Aw jeez, what an episode of Fargo. This show has only gotten better week to week, but “Buridan’s Ass” is by far the strongest hour yet. The work of the Coen Brothers has often walked the line of dry, witty humor and absurdity (The Big Lebowski, Inside Llewyn Davis, Burn After Reading) and the unbelievably macabre (Blood Simple, True Grit, No Country For Old Men). What their 1996 film Fargo accomplished, more than the rest of their impressive filmography, was a brilliant balance of both; offering us a glimpse at the darkest corners of humanity and the most wonderfully bright spots of the human spirit. The show has managed to accomplish much of the same thing, though its multi-episode structure has allowed the writers and directors to choose which side of the line they want to walk on from week to week.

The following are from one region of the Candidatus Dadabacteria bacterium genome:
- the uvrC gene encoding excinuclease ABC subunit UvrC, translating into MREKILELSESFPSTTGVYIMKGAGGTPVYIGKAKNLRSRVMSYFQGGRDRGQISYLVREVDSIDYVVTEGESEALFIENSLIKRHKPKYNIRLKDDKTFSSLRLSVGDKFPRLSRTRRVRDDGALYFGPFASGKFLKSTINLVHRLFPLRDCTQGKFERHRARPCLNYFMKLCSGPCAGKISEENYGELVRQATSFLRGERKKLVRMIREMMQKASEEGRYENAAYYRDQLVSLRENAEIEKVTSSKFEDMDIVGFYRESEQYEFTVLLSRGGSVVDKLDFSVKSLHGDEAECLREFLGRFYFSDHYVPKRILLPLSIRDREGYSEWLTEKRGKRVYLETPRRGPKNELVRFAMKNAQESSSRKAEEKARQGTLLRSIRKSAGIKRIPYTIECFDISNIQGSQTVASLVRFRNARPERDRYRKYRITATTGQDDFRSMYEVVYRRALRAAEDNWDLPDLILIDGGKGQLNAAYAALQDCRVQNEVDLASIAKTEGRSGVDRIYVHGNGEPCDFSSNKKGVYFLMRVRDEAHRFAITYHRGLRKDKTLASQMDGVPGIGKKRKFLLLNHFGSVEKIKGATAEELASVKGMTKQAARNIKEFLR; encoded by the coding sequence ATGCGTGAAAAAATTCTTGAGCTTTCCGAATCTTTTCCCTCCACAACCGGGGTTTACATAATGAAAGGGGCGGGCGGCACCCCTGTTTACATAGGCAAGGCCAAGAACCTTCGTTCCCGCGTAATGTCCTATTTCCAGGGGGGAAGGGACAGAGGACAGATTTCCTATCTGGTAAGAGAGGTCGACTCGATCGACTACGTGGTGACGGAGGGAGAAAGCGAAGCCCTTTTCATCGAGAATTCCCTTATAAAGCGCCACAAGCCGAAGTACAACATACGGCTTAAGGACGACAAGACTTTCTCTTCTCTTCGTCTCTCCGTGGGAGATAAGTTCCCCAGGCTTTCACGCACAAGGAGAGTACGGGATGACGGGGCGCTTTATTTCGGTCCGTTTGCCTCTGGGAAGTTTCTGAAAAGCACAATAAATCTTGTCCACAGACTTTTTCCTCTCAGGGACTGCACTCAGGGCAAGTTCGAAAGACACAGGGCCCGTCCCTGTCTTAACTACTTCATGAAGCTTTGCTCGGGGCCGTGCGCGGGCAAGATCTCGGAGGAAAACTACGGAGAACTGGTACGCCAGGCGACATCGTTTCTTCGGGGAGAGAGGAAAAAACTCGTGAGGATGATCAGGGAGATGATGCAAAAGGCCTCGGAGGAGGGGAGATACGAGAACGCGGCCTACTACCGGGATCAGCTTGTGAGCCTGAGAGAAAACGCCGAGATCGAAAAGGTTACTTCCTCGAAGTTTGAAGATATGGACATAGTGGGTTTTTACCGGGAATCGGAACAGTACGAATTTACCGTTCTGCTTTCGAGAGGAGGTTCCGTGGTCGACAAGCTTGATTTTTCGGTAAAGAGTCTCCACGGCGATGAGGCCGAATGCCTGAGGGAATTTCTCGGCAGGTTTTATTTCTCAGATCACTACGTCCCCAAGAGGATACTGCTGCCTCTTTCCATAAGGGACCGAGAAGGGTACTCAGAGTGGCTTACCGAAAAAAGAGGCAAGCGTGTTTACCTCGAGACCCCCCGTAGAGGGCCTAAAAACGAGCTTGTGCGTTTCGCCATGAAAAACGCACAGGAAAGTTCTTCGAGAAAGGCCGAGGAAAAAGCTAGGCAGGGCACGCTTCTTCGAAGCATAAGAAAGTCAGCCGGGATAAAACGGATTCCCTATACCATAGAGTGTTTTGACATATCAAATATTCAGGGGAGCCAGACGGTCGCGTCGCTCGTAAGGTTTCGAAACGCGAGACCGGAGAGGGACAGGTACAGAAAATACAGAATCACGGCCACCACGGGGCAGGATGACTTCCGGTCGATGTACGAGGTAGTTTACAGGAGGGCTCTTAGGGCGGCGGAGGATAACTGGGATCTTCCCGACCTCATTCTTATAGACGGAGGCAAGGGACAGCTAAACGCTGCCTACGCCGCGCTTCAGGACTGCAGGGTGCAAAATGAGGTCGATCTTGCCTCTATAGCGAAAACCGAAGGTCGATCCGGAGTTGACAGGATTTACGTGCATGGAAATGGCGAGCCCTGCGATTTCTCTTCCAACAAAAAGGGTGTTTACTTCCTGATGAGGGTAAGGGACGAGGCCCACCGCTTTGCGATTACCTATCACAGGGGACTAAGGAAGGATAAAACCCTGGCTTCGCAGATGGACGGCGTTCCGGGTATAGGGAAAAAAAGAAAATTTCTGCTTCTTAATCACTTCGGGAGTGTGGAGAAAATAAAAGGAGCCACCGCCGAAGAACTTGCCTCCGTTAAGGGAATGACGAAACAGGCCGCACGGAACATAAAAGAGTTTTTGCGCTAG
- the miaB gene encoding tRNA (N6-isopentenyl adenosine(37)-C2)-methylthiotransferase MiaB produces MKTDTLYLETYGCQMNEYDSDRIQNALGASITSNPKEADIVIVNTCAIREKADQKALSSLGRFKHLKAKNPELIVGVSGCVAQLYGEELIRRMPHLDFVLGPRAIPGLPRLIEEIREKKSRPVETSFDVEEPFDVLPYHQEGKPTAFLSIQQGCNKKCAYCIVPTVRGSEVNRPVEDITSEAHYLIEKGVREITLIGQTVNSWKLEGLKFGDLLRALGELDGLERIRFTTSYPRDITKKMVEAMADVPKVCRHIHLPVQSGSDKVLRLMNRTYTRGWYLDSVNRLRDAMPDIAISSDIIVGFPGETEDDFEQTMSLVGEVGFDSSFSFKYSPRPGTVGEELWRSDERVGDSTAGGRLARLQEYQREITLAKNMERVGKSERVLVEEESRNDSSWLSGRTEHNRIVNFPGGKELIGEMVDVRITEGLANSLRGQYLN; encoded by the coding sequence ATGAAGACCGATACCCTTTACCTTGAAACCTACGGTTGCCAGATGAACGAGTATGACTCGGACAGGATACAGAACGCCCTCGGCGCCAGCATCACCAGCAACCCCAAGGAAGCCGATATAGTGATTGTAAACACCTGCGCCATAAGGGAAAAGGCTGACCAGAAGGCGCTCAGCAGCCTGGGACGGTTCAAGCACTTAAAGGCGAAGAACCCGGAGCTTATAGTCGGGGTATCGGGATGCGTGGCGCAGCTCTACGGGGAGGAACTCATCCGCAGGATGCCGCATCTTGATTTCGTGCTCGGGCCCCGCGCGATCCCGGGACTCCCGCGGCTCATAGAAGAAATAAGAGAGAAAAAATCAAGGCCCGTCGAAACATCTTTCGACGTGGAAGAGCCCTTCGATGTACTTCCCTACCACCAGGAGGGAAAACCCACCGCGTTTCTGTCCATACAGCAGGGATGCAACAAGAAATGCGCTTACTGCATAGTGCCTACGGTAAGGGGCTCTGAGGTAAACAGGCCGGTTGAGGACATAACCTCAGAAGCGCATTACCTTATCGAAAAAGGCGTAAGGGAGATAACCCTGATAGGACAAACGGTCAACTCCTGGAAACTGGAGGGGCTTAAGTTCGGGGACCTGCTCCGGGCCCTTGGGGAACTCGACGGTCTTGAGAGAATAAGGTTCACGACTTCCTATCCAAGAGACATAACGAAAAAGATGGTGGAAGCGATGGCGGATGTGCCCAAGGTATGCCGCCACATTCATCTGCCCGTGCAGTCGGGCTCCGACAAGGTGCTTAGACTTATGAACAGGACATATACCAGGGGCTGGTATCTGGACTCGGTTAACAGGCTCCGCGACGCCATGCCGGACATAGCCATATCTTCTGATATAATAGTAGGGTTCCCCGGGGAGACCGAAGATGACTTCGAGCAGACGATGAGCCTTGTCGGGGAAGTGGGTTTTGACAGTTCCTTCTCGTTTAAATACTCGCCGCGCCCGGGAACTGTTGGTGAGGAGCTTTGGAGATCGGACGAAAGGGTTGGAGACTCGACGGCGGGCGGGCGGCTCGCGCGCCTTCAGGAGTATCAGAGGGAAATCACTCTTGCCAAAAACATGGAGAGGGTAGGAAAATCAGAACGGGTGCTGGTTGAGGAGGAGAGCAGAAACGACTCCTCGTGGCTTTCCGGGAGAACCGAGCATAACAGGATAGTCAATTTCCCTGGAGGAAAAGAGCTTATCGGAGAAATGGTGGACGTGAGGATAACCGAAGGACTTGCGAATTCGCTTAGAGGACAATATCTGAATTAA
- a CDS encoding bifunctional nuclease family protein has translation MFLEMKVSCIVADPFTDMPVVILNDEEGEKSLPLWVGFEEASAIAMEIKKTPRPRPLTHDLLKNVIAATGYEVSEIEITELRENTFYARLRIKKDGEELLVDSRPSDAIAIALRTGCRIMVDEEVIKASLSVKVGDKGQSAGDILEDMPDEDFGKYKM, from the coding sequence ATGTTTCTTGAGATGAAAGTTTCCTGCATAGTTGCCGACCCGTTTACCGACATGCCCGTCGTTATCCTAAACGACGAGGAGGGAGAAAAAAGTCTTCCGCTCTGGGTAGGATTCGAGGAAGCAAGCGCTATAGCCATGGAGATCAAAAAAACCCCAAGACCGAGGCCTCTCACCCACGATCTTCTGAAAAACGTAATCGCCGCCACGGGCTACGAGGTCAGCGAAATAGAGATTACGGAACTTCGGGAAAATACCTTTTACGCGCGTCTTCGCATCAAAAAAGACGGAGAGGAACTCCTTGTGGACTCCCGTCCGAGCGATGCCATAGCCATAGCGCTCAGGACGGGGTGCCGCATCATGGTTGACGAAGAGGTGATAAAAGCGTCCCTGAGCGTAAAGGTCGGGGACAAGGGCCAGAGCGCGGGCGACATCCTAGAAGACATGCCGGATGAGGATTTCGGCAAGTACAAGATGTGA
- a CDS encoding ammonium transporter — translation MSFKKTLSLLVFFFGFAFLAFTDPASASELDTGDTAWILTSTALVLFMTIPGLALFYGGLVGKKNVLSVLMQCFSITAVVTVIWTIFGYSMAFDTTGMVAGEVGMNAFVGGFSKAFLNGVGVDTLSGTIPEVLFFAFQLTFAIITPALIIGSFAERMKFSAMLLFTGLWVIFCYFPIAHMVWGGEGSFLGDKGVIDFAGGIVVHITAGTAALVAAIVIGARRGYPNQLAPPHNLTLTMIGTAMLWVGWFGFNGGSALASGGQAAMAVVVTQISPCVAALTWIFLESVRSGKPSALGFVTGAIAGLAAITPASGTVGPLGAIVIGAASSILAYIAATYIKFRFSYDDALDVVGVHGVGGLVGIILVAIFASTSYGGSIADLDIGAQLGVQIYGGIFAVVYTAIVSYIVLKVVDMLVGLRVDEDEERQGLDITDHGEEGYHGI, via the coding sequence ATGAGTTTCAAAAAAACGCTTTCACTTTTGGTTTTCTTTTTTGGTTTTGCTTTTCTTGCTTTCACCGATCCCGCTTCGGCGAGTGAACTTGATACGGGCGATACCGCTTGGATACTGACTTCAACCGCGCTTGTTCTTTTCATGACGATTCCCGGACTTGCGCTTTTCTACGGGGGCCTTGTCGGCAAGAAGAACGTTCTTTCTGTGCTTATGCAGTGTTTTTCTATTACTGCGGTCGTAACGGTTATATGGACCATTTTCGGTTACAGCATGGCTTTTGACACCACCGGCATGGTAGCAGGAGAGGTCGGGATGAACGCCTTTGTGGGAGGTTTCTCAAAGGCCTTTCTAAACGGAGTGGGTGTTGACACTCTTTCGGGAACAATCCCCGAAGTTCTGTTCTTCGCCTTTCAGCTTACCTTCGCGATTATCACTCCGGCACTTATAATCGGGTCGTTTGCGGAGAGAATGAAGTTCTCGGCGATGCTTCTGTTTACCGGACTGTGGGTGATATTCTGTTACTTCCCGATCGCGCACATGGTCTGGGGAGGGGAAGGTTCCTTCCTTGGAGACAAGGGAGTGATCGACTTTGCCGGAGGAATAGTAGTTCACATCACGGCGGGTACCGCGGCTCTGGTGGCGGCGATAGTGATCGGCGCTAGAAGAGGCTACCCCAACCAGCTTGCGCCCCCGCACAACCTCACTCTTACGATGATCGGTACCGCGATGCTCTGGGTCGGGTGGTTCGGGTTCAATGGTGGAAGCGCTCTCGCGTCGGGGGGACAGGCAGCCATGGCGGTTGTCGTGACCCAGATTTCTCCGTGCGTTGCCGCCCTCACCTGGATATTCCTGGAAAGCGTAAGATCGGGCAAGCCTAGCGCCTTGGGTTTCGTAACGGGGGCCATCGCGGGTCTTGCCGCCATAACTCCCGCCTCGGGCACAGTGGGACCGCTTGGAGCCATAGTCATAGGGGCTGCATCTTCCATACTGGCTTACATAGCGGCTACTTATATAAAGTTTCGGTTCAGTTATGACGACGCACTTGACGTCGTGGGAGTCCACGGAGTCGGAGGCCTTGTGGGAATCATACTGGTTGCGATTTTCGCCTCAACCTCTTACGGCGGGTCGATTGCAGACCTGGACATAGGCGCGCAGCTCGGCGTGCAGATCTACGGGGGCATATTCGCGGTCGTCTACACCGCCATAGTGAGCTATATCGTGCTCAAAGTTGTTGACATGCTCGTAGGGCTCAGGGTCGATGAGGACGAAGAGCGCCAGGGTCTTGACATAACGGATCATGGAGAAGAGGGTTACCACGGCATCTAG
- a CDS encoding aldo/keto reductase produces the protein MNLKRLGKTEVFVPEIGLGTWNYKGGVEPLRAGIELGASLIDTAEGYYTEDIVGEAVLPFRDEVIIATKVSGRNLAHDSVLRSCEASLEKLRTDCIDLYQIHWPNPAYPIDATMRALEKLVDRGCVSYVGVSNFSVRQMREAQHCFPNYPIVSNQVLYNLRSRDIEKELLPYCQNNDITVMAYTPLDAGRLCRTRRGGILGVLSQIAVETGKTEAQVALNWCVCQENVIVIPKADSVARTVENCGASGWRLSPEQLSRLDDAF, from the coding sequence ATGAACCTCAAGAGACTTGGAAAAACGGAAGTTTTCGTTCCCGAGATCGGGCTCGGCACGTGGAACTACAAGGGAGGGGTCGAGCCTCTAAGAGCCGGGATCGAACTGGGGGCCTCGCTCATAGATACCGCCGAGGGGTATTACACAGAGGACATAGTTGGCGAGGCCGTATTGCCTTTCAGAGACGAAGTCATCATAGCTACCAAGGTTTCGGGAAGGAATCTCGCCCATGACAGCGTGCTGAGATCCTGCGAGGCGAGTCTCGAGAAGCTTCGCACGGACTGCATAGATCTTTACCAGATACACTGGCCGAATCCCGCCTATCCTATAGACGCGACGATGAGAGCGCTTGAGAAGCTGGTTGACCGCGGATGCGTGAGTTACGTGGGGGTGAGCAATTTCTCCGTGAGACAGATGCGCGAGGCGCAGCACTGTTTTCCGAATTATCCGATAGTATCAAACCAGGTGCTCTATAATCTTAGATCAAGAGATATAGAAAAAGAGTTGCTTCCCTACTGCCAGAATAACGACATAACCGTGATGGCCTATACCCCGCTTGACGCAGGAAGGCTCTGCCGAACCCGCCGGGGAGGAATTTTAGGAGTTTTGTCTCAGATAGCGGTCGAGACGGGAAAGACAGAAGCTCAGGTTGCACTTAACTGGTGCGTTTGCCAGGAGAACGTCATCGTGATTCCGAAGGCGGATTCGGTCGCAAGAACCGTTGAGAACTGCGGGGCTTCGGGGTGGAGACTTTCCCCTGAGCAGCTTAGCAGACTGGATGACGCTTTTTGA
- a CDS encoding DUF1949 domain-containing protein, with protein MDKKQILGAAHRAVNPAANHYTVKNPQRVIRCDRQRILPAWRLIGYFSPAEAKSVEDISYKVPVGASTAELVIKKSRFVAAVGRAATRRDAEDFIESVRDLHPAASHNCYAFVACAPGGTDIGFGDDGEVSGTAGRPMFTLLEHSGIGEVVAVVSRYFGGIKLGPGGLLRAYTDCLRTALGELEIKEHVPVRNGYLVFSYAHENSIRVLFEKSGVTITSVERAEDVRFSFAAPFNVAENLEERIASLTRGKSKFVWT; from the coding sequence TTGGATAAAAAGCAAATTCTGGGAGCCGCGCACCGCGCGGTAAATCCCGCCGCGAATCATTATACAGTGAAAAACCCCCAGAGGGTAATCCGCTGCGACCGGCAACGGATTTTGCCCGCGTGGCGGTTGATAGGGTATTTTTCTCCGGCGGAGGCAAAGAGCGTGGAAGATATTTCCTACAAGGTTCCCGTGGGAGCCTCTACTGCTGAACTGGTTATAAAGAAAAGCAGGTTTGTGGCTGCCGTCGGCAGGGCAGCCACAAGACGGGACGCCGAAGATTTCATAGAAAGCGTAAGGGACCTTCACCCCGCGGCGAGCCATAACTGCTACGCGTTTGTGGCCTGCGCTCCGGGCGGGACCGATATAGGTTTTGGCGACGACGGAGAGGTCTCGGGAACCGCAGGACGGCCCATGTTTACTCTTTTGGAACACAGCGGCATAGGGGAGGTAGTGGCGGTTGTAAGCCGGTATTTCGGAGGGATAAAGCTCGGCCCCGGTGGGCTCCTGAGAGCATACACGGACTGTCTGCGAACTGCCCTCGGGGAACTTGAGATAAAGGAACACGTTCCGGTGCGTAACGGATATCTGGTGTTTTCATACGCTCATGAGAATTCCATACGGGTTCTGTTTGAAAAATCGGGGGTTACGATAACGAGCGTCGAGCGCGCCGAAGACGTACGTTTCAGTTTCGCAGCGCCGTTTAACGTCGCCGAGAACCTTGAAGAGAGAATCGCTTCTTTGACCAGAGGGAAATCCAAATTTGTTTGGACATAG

The title, “Buridan’s Ass,” is another parable, about the paradox in the conception of free will. In it, a donkey finds itself in a situation where it is equally hungry and thirsty, and is confronted by a pile of hay and a trough of water, which are both equidistant from it. The donkey is caught in the middle and must choose between the two options. The paradox assumes that the donkey will always go for the closer option, and therefore never makes up its mind and dies.
So, my question for you, dear reader, is who is Buridan’s Ass in this episode?
Up until now, the show has managed to create a balance between good and evil, as each action the characters have taken has been met with equal and opposite reactions. This week, that balance begins to break down, and the direction of the show begins to lean more toward the side of evil than of good. Ironically, the show’s darkest and most harrowing moments happen in a sea of white, as characters both good and evil are forced to enter the blinding void, unable to see what their choices may bring, leading to disastrous results.